The battle of Kovel-Stanislav, 4 June-20 September 1916 is better known as the Brusilov Offensive after the Russian General who planned and executed the attack. Alexei Brusilov had proved himself to be one of the more able Russian army commanders, and early in 1916 he was appointed to command the South West Army Group, on the front between the Pripet Marshes and the Romanian border.
In December 1915 the Russians had agreed to mount a summer offensive during 1916 as part of the general Allied plan for the year. The Allies plans were disrupted by the Central Powers. First the Germans attacked at Verdun, triggering an abortive Russian offence at Lake Naroch (18-26 March 1916), mounted at French request in an attempt to force the Germans to transfer troops from the Western Front. Then on 15 May the Austrians attacked on the Trentino and threatened the entire Italian front. Once again the Russians were asked if they could intervene, this time to drag Austrian troops away.
The Russians had been planning to launch a massive set-piece attack north of the Pripet Marshes, beginning in late June 1916. At a meeting in April it was decided to continue with this northern offensive, and all available Russian reinforcements went to the support it. Amongst the Army Group commanders only Brusilov was confident of success. He though he had developed a method that would allow him to break the weakened Austrian lines in front of his armies, and as he was asking for no reinforcements and little new material, his plan was approved. It too was to be launched in late June. When the request for assistance came from Italy, Brusilov was willing to launch his offensive three weeks early.
Brusilov had a simple plan. He realised that the problem with an attack on narrow front was that it allowed the enemy to flood their reserves to the crisis area, and plug the gap. He decided to launch his attack along a 200 mile front with all four of his armies, a total of 200,000 men, supported by 900 guns. The artillery bombardment would be short but intense, to maintain the element of surprise. He also took some sensible precautions that were not common along the Russian lines. No mans land on the eastern front was often up to be a mile wide. Brusilov narrowed this gap, and built forward trenches that reached within 75 yards of the Austrian and German lines. Dugouts were built to protect the troops while they were preparing to advance.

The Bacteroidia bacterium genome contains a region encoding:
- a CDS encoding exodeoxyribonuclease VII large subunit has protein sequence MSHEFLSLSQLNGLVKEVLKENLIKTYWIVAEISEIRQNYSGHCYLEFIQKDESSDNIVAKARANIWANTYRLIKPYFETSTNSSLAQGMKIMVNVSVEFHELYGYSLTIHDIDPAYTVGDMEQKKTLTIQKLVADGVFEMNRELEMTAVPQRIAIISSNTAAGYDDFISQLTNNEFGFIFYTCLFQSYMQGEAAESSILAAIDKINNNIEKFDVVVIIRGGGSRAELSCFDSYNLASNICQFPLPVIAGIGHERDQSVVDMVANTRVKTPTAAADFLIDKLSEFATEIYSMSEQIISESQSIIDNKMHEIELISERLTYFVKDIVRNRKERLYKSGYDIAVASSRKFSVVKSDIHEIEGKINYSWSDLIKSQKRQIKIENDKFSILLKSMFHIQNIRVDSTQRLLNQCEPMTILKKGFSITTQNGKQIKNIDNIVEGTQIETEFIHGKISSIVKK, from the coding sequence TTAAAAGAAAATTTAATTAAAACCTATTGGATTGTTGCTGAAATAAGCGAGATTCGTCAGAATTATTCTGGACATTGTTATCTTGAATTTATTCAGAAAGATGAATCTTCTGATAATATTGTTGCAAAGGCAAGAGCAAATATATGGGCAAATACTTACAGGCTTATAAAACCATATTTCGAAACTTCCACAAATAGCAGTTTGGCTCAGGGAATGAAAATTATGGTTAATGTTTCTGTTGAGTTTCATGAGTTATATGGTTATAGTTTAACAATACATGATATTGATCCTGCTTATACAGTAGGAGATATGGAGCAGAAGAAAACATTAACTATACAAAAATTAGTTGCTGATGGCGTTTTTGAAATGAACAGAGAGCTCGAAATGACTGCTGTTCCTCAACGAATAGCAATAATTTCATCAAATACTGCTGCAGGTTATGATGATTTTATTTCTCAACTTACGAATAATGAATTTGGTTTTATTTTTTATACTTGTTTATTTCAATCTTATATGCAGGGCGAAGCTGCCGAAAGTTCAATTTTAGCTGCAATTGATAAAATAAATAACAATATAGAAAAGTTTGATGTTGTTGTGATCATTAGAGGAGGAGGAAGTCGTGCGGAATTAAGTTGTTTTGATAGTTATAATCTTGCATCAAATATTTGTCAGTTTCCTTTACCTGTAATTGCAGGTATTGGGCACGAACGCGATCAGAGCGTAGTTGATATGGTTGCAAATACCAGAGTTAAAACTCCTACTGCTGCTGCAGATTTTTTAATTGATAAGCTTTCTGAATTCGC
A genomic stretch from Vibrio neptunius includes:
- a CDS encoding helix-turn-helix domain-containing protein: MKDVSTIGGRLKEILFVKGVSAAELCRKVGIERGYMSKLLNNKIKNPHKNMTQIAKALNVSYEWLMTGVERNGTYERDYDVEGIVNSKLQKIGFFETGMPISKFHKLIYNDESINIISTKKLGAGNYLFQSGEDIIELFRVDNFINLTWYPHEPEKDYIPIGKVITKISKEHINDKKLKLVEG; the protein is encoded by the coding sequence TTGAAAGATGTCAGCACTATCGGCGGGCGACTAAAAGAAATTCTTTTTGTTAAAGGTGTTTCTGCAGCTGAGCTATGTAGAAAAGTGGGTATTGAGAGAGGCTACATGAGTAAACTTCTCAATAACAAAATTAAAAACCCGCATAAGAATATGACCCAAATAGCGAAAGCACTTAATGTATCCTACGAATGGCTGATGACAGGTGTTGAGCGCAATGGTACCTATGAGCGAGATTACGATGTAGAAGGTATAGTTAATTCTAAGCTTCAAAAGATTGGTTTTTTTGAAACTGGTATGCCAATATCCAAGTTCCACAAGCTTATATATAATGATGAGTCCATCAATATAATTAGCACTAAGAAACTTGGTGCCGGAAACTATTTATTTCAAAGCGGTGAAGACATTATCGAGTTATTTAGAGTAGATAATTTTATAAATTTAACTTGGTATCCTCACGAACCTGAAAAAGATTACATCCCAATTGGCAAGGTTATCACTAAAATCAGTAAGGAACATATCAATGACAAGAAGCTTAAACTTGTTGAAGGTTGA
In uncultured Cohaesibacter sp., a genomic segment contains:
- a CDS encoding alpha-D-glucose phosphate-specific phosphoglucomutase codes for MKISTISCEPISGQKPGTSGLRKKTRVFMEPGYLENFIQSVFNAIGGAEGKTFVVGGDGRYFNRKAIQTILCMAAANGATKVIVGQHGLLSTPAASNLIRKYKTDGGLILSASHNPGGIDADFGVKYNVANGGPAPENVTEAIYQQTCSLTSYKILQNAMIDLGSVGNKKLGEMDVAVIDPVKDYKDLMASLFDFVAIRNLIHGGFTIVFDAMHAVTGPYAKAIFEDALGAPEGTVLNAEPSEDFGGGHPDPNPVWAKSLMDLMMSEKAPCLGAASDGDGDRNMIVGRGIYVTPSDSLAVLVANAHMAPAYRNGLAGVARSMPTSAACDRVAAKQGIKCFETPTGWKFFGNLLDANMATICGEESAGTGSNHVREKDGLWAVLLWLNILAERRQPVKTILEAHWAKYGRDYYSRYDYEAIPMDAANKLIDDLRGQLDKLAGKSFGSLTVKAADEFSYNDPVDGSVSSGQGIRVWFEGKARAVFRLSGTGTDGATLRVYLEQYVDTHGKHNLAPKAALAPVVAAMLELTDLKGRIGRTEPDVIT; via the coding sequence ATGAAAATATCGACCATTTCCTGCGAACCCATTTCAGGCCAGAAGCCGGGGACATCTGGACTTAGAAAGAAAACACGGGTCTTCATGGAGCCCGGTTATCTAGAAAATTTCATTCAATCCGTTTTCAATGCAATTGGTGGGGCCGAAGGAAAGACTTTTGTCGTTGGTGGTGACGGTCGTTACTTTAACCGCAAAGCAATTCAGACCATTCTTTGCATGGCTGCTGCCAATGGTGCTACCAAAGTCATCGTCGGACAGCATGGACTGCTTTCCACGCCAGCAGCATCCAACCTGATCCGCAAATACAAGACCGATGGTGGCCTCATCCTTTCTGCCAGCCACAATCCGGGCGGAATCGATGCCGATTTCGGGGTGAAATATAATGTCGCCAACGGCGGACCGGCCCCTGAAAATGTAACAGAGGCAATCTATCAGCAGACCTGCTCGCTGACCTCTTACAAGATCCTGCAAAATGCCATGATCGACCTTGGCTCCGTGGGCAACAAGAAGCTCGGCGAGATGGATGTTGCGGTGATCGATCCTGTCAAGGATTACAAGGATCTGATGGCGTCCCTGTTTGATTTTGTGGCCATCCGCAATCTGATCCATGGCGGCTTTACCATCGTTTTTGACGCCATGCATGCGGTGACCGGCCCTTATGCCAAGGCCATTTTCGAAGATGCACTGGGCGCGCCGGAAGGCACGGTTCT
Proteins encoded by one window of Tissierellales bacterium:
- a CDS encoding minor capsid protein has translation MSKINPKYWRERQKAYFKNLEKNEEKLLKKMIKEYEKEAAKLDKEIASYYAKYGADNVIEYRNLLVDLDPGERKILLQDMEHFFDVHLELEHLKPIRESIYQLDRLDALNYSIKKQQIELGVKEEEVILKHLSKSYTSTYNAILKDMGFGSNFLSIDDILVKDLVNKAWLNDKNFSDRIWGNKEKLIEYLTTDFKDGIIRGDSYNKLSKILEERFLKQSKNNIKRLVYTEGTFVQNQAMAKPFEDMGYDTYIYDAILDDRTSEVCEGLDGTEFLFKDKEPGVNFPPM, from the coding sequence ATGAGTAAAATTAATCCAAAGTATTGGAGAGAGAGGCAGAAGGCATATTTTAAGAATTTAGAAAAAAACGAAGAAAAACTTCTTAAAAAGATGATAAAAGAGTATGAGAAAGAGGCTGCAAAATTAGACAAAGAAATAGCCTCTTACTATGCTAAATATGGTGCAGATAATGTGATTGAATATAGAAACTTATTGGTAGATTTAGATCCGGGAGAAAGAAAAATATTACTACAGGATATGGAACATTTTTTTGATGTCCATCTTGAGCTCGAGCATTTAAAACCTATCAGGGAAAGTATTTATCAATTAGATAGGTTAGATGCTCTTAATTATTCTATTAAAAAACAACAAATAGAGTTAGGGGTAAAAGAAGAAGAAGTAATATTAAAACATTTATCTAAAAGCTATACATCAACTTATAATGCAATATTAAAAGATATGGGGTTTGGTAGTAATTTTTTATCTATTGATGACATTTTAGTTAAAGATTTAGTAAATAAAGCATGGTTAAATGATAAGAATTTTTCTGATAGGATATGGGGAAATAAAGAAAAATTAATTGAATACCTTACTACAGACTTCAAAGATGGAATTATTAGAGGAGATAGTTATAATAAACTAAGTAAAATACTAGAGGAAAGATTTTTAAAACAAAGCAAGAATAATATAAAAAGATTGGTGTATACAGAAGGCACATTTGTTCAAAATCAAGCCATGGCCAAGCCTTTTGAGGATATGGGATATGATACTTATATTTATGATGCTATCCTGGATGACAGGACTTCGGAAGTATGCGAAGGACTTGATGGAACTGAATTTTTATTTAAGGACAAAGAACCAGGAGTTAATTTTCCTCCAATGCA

Brusilov was faced by four Austrian and one German army – 150,000 men supported by 600 guns. By the standards of the Western Front he did not have enough men to make a successful attack, but when the battle began on 4 June the Austrians and Germans were caught entirely by surprise. By the end of the first week the Russian Eighth Army at the north of the line and the Ninth at the south of line had both pushed Austrian armies back at least ten miles. The Austrian Seventh Army, at the south of the line, was close to collapse. By the middle of June it had been split in two, and Russian troops were advancing towards the Carpathians.
Everybody but Brusilov was surprised by the extent of his victories. The Russians flooded reinforcements south to keep the advance going, while the Germans eventually moved fifteen divisions to the Eastern Front. The initial Russian advance continued until the middle of July, and was followed by two more attacks. The final offensive lasted from 7 August-20 September. When it ended the Russians had advanced between twenty miles (in the middle of the line) and one hundred miles (in the south), where they had reached the eastern slopes of the Carpathians.
Both sides suffered massive casualties during the Brusilov offensive. The Russians lost one million men, the Austrians at least that many and the Germans 350,000. The battle had a series of momentous consequences. The Austrians could no longer mount independent offensive operations, and had to accept an ever increasing level of German control. On 27 August, encouraged by the Russian success, Romania declared war on the Central Powers. It reduced the already limited standing of Erich von Falkenhayn, the German Chief of Staff, and at the end of August he was replaced by Hindenburg (Falkenhayn would then go on to play an important role in the defeat of Romania). Finally it exhausted the Russian armies. The losses suffered during the Brusilov Offensive have sometimes been blamed for the outbreak of revolution in 1917.